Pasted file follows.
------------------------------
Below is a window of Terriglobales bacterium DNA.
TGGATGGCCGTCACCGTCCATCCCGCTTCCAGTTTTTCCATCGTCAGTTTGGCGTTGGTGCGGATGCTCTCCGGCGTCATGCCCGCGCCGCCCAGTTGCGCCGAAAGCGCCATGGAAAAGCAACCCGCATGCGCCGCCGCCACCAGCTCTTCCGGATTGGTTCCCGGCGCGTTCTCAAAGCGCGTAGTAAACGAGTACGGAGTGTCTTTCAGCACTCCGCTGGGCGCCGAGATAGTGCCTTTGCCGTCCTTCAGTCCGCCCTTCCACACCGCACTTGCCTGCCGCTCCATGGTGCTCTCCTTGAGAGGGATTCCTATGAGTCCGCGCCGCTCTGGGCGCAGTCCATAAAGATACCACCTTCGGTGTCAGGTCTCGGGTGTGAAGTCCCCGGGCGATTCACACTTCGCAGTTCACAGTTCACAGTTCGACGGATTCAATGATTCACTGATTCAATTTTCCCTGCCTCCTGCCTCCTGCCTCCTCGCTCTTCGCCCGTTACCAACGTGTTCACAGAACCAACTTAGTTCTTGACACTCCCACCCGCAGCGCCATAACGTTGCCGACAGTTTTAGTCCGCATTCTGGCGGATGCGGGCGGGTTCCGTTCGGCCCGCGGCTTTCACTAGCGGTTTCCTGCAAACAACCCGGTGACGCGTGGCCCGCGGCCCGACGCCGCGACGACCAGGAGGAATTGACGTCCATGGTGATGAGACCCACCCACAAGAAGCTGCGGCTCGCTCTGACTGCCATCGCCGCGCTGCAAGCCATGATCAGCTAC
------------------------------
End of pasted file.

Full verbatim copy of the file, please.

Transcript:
Below is a window of Terriglobales bacterium DNA.
TGGATGGCCGTCACCGTCCATCCCGCTTCCAGTTTTTCCATCGTCAGTTTGGCGTTGGTGCGGATGCTCTCCGGCGTCATGCCCGCGCCGCCCAGTTGCGCCGAAAGCGCCATGGAAAAGCAACCCGCATGCGCCGCCGCCACCAGCTCTTCCGGATTGGTTCCCGGCGCGTTCTCAAAGCGCGTAGTAAACGAGTACGGAGTGTCTTTCAGCACTCCGCTGGGCGCCGAGATAGTGCCTTTGCCGTCCTTCAGTCCGCCCTTCCACACCGCACTTGCCTGCCGCTCCATGGTGCTCTCCTTGAGAGGGATTCCTATGAGTCCGCGCCGCTCTGGGCGCAGTCCATAAAGATACCACCTTCGGTGTCAGGTCTCGGGTGTGAAGTCCCCGGGCGATTCACACTTCGCAGTTCACAGTTCACAGTTCGACGGATTCAATGATTCACTGATTCAATTTTCCCTGCCTCCTGCCTCCTGCCTCCTCGCTCTTCGCCCGTTACCAACGTGTTCACAGAACCAACTTAGTTCTTGACACTCCCACCCGCAGCGCCATAACGTTGCCGACAGTTTTAGTCCGCATTCTGGCGGATGCGGGCGGGTTCCGTTCGGCCCGCGGCTTTCACTAGCGGTTTCCTGCAAACAACCCGGTGACGCGTGGCCCGCGGCCCGACGCCGCGACGACCAGGAGGAATTGACGTCCATGGTGATGAGACCCACCCACAAGAAGCTGCGGCTCGCTCTGACTGCCATCGCCGCGCTGCAAGCCATGATCAGCTAC